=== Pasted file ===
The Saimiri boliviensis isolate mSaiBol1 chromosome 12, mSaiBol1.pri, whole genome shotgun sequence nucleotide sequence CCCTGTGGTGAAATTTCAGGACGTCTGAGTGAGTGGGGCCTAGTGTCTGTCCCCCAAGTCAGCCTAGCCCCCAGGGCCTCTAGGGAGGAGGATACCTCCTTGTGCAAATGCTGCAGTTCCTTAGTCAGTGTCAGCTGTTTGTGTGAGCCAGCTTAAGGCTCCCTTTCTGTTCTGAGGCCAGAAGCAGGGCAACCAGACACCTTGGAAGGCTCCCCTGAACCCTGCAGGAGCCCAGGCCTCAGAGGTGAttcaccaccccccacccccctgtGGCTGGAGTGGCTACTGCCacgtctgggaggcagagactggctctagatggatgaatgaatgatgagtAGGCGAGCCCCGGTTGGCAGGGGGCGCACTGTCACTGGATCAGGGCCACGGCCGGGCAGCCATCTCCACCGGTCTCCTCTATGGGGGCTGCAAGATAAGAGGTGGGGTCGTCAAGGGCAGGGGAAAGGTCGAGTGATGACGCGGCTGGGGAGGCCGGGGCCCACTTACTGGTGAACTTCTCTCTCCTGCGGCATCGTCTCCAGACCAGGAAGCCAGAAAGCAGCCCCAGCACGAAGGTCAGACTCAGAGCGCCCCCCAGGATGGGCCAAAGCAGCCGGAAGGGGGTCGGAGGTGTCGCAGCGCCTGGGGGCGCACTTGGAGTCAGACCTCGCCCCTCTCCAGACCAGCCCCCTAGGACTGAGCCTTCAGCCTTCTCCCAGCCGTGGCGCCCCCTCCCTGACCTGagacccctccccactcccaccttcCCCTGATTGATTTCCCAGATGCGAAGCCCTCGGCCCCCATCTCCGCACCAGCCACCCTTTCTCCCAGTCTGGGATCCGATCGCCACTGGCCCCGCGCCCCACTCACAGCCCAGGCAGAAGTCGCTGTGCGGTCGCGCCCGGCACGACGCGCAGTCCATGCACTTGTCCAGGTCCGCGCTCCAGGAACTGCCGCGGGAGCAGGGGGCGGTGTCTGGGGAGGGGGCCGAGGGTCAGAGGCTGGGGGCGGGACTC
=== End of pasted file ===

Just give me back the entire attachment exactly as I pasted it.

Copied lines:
The Saimiri boliviensis isolate mSaiBol1 chromosome 12, mSaiBol1.pri, whole genome shotgun sequence nucleotide sequence CCCTGTGGTGAAATTTCAGGACGTCTGAGTGAGTGGGGCCTAGTGTCTGTCCCCCAAGTCAGCCTAGCCCCCAGGGCCTCTAGGGAGGAGGATACCTCCTTGTGCAAATGCTGCAGTTCCTTAGTCAGTGTCAGCTGTTTGTGTGAGCCAGCTTAAGGCTCCCTTTCTGTTCTGAGGCCAGAAGCAGGGCAACCAGACACCTTGGAAGGCTCCCCTGAACCCTGCAGGAGCCCAGGCCTCAGAGGTGAttcaccaccccccacccccctgtGGCTGGAGTGGCTACTGCCacgtctgggaggcagagactggctctagatggatgaatgaatgatgagtAGGCGAGCCCCGGTTGGCAGGGGGCGCACTGTCACTGGATCAGGGCCACGGCCGGGCAGCCATCTCCACCGGTCTCCTCTATGGGGGCTGCAAGATAAGAGGTGGGGTCGTCAAGGGCAGGGGAAAGGTCGAGTGATGACGCGGCTGGGGAGGCCGGGGCCCACTTACTGGTGAACTTCTCTCTCCTGCGGCATCGTCTCCAGACCAGGAAGCCAGAAAGCAGCCCCAGCACGAAGGTCAGACTCAGAGCGCCCCCCAGGATGGGCCAAAGCAGCCGGAAGGGGGTCGGAGGTGTCGCAGCGCCTGGGGGCGCACTTGGAGTCAGACCTCGCCCCTCTCCAGACCAGCCCCCTAGGACTGAGCCTTCAGCCTTCTCCCAGCCGTGGCGCCCCCTCCCTGACCTGagacccctccccactcccaccttcCCCTGATTGATTTCCCAGATGCGAAGCCCTCGGCCCCCATCTCCGCACCAGCCACCCTTTCTCCCAGTCTGGGATCCGATCGCCACTGGCCCCGCGCCCCACTCACAGCCCAGGCAGAAGTCGCTGTGCGGTCGCGCCCGGCACGACGCGCAGTCCATGCACTTGTCCAGGTCCGCGCTCCAGGAACTGCCGCGGGAGCAGGGGGCGGTGTCTGGGGAGGGGGCCGAGGGTCAGAGGCTGGGGGCGGGACTC